My friend Lee and I decided that we would travel around the country visiting different cities and communities and groups of people. We came through Dreamtime in early October and stayed for about a week. I especially remember hanging out with Liz. She hadn't lived in the country for very long, and the whole world of gardens and plants was opening up to her. It seemed that she was becoming the kind of person who could look at a flower and be amazed. That excited me. People were expanding themselves.

Lee and I moved on and visited more places. The whole time I was trying to decide where I wanted to be in the spring. I knew I wanted a garden, and that I wanted to work with people. I decided that I'd come here in the spring and see how it went, and at least stay for the summer. I ended coming here in early April. I've traveled since then, but I haven't lived anywhere else.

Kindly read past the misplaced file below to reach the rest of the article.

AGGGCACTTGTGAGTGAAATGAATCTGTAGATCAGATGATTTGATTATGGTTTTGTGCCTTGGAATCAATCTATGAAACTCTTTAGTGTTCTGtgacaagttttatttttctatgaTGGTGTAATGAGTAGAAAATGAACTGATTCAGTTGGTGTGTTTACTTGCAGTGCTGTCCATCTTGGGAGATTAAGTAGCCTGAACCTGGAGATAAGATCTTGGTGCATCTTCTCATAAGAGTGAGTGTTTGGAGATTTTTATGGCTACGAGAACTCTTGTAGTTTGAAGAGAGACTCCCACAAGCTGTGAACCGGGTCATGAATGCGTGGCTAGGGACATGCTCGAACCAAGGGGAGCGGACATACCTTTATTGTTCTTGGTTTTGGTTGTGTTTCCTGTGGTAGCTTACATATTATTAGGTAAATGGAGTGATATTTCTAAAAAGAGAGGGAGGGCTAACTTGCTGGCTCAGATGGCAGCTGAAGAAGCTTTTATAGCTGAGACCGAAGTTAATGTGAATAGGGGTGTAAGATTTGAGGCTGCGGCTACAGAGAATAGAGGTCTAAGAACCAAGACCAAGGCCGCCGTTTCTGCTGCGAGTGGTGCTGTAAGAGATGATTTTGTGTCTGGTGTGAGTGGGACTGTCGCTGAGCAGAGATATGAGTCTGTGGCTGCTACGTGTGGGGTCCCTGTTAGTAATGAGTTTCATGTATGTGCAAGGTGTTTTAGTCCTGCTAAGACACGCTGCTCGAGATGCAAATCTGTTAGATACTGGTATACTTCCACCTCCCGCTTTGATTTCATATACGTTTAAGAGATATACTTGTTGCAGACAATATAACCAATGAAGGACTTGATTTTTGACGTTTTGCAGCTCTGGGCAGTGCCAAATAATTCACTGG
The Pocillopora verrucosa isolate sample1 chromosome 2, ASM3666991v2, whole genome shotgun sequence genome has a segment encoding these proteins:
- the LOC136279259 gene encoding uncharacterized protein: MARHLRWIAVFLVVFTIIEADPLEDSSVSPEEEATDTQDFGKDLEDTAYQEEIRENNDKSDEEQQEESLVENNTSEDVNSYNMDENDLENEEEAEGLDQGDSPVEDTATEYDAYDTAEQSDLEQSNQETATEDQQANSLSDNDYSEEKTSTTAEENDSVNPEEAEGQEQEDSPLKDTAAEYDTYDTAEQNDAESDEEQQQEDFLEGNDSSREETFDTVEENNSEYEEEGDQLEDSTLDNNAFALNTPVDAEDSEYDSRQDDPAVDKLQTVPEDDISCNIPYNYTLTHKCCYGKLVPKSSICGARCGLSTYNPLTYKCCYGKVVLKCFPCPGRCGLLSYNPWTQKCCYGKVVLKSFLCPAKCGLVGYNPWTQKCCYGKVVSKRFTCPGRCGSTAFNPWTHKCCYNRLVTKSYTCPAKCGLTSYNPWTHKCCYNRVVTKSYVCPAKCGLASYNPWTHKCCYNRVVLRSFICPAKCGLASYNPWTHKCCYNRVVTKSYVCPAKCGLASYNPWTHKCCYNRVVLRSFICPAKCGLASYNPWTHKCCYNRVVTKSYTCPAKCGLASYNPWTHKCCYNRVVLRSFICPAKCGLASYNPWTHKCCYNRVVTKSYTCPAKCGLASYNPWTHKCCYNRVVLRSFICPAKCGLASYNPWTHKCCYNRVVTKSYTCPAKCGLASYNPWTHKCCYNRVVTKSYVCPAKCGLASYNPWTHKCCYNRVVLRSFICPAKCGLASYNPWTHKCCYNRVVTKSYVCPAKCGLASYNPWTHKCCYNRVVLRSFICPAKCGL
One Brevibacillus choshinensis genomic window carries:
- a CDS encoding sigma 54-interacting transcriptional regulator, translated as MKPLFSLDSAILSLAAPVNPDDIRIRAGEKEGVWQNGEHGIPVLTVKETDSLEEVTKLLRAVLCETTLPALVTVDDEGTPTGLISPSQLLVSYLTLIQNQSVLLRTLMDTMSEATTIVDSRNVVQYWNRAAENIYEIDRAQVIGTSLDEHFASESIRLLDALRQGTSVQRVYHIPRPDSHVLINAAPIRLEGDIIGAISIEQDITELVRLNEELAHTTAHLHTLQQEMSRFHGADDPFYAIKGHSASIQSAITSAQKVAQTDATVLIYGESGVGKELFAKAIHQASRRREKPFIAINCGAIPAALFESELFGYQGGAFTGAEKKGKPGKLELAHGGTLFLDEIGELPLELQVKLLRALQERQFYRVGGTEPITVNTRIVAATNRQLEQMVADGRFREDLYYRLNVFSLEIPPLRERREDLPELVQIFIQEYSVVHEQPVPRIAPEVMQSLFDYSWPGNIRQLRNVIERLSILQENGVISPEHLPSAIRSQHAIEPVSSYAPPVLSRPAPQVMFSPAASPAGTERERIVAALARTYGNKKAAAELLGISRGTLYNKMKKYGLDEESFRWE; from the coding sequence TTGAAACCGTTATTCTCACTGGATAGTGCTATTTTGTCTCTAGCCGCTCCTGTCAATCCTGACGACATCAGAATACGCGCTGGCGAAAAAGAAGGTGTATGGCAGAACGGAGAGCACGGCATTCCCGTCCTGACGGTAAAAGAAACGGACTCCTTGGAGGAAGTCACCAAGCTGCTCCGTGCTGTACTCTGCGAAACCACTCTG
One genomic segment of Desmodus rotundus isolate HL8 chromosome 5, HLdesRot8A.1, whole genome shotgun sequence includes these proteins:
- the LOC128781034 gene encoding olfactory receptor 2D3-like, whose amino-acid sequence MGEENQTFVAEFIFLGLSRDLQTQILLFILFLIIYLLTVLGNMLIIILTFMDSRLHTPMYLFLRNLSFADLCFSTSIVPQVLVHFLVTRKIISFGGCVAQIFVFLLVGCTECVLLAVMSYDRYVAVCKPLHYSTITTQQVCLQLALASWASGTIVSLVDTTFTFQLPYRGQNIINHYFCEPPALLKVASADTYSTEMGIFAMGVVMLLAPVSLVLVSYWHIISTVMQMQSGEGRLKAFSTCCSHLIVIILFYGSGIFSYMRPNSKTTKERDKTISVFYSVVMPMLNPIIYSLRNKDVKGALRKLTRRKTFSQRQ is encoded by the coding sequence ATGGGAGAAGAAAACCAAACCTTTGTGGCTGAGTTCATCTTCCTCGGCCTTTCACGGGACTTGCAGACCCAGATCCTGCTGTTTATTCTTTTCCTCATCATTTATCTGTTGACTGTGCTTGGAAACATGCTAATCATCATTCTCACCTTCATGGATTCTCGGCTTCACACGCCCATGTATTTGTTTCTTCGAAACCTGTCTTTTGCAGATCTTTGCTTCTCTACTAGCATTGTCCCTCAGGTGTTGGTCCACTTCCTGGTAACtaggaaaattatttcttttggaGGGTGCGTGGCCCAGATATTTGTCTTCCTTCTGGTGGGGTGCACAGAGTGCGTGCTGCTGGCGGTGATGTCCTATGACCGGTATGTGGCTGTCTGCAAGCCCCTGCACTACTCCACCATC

Since moving in, Sandi had become a central figure at Dreamtime. This was not only because of the sheer length of time she had stuck around. It was also because she was one of the few people besides Liz and Miekal who seemed to be committed to the community for the long term. In and out of meetings, she had opinions and expressed them.

Sandi: I feel like I'm one of the main people here, not just responsibility-wise, but involvement-wise. Most people come here either for the gardens or the art. I'm here for the whole range of things--I have some grasp on just about everything that's going on. I think I'm a pragmatic type of person. And in the past, there hasn't been that much practical stuff going on at Dreamtime.